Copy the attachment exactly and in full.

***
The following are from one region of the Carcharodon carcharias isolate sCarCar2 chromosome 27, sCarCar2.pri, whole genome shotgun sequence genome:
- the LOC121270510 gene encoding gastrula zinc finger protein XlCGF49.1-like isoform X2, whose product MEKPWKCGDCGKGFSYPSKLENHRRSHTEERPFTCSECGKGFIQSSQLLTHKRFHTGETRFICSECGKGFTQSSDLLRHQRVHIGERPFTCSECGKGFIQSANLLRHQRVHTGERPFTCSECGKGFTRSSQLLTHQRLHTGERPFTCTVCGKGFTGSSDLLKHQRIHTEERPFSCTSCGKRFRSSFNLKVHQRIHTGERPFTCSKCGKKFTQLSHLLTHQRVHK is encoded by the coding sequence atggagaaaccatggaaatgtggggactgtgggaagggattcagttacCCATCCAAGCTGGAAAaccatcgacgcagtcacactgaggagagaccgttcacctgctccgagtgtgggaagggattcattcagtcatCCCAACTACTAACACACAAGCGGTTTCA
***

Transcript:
The following are from one region of the Carcharodon carcharias isolate sCarCar2 chromosome 27, sCarCar2.pri, whole genome shotgun sequence genome:
- the LOC121270510 gene encoding gastrula zinc finger protein XlCGF49.1-like isoform X2, whose product MEKPWKCGDCGKGFSYPSKLENHRRSHTEERPFTCSECGKGFIQSSQLLTHKRFHTGETRFICSECGKGFTQSSDLLRHQRVHIGERPFTCSECGKGFIQSANLLRHQRVHTGERPFTCSECGKGFTRSSQLLTHQRLHTGERPFTCTVCGKGFTGSSDLLKHQRIHTEERPFSCTSCGKRFRSSFNLKVHQRIHTGERPFTCSKCGKKFTQLSHLLTHQRVHK is encoded by the coding sequence atggagaaaccatggaaatgtggggactgtgggaagggattcagttacCCATCCAAGCTGGAAAaccatcgacgcagtcacactgaggagagaccgttcacctgctccgagtgtgggaagggattcattcagtcatCCCAACTACTAACACACAAGCGGTTTCA